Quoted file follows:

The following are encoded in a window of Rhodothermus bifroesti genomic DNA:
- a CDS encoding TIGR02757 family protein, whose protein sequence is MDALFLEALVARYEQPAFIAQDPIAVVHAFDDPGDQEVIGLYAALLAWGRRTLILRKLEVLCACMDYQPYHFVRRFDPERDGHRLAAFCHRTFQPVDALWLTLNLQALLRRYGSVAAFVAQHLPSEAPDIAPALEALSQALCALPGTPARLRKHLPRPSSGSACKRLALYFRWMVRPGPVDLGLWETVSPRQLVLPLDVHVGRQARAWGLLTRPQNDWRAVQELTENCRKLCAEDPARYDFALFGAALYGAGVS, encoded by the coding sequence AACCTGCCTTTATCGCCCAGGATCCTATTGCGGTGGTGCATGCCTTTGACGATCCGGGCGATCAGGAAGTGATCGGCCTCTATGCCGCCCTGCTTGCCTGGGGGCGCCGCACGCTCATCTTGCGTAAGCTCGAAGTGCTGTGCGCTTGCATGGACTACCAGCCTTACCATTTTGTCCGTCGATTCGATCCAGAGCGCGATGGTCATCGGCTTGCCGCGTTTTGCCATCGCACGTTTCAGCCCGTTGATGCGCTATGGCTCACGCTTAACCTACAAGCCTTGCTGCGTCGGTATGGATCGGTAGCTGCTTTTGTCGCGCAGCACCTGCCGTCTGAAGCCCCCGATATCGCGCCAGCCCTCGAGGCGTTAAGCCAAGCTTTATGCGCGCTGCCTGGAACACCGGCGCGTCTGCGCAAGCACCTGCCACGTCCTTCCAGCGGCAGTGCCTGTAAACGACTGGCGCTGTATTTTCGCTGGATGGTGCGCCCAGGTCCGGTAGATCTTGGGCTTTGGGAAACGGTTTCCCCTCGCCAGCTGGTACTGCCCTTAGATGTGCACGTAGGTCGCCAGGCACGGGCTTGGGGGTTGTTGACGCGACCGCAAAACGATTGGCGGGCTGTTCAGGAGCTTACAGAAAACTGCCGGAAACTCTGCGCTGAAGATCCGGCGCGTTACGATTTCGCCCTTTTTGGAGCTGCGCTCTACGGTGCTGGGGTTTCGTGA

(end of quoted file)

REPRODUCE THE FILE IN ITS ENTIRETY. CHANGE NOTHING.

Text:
The following are encoded in a window of Rhodothermus bifroesti genomic DNA:
- a CDS encoding TIGR02757 family protein, whose protein sequence is MDALFLEALVARYEQPAFIAQDPIAVVHAFDDPGDQEVIGLYAALLAWGRRTLILRKLEVLCACMDYQPYHFVRRFDPERDGHRLAAFCHRTFQPVDALWLTLNLQALLRRYGSVAAFVAQHLPSEAPDIAPALEALSQALCALPGTPARLRKHLPRPSSGSACKRLALYFRWMVRPGPVDLGLWETVSPRQLVLPLDVHVGRQARAWGLLTRPQNDWRAVQELTENCRKLCAEDPARYDFALFGAALYGAGVS, encoded by the coding sequence AACCTGCCTTTATCGCCCAGGATCCTATTGCGGTGGTGCATGCCTTTGACGATCCGGGCGATCAGGAAGTGATCGGCCTCTATGCCGCCCTGCTTGCCTGGGGGCGCCGCACGCTCATCTTGCGTAAGCTCGAAGTGCTGTGCGCTTGCATGGACTACCAGCCTTACCATTTTGTCCGTCGATTCGATCCAGAGCGCGATGGTCATCGGCTTGCCGCGTTTTGCCATCGCACGTTTCAGCCCGTTGATGCGCTATGGCTCACGCTTAACCTACAAGCCTTGCTGCGTCGGTATGGATCGGTAGCTGCTTTTGTCGCGCAGCACCTGCCGTCTGAAGCCCCCGATATCGCGCCAGCCCTCGAGGCGTTAAGCCAAGCTTTATGCGCGCTGCCTGGAACACCGGCGCGTCTGCGCAAGCACCTGCCACGTCCTTCCAGCGGCAGTGCCTGTAAACGACTGGCGCTGTATTTTCGCTGGATGGTGCGCCCAGGTCCGGTAGATCTTGGGCTTTGGGAAACGGTTTCCCCTCGCCAGCTGGTACTGCCCTTAGATGTGCACGTAGGTCGCCAGGCACGGGCTTGGGGGTTGTTGACGCGACCGCAAAACGATTGGCGGGCTGTTCAGGAGCTTACAGAAAACTGCCGGAAACTCTGCGCTGAAGATCCGGCGCGTTACGATTTCGCCCTTTTTGGAGCTGCGCTCTACGGTGCTGGGGTTTCGTGA